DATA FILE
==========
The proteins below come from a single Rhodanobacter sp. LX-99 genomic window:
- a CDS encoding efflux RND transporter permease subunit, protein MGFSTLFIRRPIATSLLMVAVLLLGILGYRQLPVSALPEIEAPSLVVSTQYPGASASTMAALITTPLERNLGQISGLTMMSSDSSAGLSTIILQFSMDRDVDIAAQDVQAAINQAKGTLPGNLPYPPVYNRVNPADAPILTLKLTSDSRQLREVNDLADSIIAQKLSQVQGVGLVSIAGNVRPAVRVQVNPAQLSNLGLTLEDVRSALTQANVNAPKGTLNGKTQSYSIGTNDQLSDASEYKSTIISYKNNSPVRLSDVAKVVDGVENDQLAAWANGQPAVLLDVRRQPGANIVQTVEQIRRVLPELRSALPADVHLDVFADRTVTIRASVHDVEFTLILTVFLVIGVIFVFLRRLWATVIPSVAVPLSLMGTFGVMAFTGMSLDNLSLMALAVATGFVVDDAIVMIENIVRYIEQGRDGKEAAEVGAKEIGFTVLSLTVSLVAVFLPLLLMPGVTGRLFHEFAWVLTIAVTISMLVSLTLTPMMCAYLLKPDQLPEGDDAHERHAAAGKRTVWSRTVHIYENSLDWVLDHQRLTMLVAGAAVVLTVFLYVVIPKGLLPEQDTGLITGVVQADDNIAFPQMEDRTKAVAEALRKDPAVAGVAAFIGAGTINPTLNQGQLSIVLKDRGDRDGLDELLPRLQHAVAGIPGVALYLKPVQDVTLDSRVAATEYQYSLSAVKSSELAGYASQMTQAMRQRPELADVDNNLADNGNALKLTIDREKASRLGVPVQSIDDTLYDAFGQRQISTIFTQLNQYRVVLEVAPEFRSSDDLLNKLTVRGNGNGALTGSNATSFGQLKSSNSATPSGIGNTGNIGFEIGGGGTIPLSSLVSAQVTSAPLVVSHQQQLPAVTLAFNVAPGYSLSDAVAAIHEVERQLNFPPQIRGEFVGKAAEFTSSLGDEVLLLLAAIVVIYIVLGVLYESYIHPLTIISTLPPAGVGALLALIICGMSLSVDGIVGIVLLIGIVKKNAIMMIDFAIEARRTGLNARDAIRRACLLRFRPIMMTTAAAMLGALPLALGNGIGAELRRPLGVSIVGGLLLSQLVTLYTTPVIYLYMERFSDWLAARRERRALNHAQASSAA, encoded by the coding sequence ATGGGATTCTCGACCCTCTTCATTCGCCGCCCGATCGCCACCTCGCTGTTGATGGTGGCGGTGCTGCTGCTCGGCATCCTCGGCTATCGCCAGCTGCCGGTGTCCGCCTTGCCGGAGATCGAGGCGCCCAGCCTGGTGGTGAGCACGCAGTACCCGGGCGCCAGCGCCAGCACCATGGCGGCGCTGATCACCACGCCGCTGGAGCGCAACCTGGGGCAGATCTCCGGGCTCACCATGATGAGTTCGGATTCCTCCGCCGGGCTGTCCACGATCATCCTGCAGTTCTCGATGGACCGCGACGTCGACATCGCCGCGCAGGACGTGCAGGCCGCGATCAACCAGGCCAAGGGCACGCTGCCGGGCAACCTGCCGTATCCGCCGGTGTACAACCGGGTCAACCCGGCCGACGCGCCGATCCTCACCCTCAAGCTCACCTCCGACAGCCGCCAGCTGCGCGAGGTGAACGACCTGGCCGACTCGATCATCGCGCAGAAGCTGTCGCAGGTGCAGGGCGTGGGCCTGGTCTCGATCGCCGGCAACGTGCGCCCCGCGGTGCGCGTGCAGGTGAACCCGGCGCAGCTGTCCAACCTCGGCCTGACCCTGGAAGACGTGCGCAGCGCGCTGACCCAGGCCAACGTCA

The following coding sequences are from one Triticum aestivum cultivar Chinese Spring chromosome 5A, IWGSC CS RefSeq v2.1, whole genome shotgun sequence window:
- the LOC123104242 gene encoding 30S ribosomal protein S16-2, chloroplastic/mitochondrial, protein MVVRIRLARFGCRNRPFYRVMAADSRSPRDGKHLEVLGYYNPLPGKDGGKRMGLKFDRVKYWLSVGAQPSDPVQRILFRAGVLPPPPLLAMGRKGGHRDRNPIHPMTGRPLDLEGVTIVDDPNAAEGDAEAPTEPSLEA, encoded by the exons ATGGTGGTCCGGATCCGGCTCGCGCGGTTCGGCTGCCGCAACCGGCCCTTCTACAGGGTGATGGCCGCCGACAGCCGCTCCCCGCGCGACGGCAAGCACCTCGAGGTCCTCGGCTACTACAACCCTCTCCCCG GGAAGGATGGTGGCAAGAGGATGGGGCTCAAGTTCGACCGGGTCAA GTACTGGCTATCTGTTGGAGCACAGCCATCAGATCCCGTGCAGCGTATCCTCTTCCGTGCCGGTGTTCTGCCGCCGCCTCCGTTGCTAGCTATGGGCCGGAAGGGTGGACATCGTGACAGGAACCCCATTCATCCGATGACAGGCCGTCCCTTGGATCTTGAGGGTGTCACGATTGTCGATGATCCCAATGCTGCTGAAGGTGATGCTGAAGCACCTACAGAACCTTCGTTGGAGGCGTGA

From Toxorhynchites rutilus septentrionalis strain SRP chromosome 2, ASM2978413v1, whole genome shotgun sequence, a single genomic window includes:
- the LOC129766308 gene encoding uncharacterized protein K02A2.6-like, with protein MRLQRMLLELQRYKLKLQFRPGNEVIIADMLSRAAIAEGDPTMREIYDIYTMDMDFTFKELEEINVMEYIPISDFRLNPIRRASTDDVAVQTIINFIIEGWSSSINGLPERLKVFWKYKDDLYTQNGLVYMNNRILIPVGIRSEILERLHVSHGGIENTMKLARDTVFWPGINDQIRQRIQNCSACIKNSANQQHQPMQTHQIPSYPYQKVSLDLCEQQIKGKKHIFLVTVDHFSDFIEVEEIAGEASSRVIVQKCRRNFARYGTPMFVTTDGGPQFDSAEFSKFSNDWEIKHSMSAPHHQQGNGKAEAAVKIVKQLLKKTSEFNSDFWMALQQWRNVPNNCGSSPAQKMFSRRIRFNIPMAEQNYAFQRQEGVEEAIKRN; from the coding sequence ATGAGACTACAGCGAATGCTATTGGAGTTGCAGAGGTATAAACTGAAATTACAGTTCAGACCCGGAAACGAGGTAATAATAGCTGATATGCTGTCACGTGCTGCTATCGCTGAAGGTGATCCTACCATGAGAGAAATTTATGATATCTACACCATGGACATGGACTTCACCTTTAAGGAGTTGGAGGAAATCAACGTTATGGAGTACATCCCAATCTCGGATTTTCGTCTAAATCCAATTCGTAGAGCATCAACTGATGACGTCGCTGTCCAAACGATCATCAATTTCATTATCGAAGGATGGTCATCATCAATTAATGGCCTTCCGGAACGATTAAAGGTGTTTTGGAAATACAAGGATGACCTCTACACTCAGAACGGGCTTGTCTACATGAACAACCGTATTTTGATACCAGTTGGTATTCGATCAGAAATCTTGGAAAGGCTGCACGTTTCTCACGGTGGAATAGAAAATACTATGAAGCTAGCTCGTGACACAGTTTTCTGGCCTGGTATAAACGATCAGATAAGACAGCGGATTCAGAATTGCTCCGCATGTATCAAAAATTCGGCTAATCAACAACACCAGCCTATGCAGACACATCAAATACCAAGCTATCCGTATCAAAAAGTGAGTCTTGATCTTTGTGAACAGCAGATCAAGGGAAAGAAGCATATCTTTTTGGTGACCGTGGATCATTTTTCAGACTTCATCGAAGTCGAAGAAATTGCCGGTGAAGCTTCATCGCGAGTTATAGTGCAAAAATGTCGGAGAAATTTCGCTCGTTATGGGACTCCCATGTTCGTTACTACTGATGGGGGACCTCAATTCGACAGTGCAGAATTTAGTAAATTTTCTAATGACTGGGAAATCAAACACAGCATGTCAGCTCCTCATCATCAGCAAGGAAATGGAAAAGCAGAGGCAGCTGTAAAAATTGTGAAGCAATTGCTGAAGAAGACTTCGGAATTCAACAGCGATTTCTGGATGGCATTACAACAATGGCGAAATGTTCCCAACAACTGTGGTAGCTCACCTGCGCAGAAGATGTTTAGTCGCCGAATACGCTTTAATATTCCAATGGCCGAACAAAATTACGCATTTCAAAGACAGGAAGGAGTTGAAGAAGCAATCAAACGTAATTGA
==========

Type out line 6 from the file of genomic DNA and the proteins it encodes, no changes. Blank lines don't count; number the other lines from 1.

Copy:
- the LOC129766308 gene encoding uncharacterized protein K02A2.6-like, with protein MRLQRMLLELQRYKLKLQFRPGNEVIIADMLSRAAIAEGDPTMREIYDIYTMDMDFTFKELEEINVMEYIPISDFRLNPIRRASTDDVAVQTIINFIIEGWSSSINGLPERLKVFWKYKDDLYTQNGLVYMNNRILIPVGIRSEILERLHVSHGGIENTMKLARDTVFWPGINDQIRQRIQNCSACIKNSANQQHQPMQTHQIPSYPYQKVSLDLCEQQIKGKKHIFLVTVDHFSDFIEVEEIAGEASSRVIVQKCRRNFARYGTPMFVTTDGGPQFDSAEFSKFSNDWEIKHSMSAPHHQQGNGKAEAAVKIVKQLLKKTSEFNSDFWMALQQWRNVPNNCGSSPAQKMFSRRIRFNIPMAEQNYAFQRQEGVEEAIKRN; from the coding sequence ATGAGACTACAGCGAATGCTATTGGAGTTGCAGAGGTATAAACTGAAATTACAGTTCAGACCCGGAAACGAGGTAATAATAGCTGATATGCTGTCACGTGCTGCTATCGCTGAAGGTGATCCTACCATGAGAGAAATTTATGATATCTACACCATGGACATGGACTTCACCTTTAAGGAGTTGGAGGAAATCAACGTTATGGAGTACATCCCAATCTCGGATTTTCGTCTAAATCCAATTCGTAGAGCATCAACTGATGACGTCGCTGTCCAAACGATCATCAATTTCATTATCGAAGGATGGTCATCATCAATTAATGGCCTTCCGGAACGATTAAAGGTGTTTTGGAAATACAAGGATGACCTCTACACTCAGAACGGGCTTGTCTACATGAACAACCGTATTTTGATACCAGTTGGTATTCGATCAGAAATCTTGGAAAGGCTGCACGTTTCTCACGGTGGAATAGAAAATACTATGAAGCTAGCTCGTGACACAGTTTTCTGGCCTGGTATAAACGATCAGATAAGACAGCGGATTCAGAATTGCTCCGCATGTATCAAAAATTCGGCTAATCAACAACACCAGCCTATGCAGACACATCAAATACCAAGCTATCCGTATCAAAAAGTGAGTCTTGATCTTTGTGAACAGCAGATCAAGGGAAAGAAGCATATCTTTTTGGTGACCGTGGATCATTTTTCAGACTTCATCGAAGTCGAAGAAATTGCCGGTGAAGCTTCATCGCGAGTTATAGTGCAAAAATGTCGGAGAAATTTCGCTCGTTATGGGACTCCCATGTTCGTTACTACTGATGGGGGACCTCAATTCGACAGTGCAGAATTTAGTAAATTTTCTAATGACTGGGAAATCAAACACAGCATGTCAGCTCCTCATCATCAGCAAGGAAATGGAAAAGCAGAGGCAGCTGTAAAAATTGTGAAGCAATTGCTGAAGAAGACTTCGGAATTCAACAGCGATTTCTGGATGGCATTACAACAATGGCGAAATGTTCCCAACAACTGTGGTAGCTCACCTGCGCAGAAGATGTTTAGTCGCCGAATACGCTTTAATATTCCAATGGCCGAACAAAATTACGCATTTCAAAGACAGGAAGGAGTTGAAGAAGCAATCAAACGTAATTGA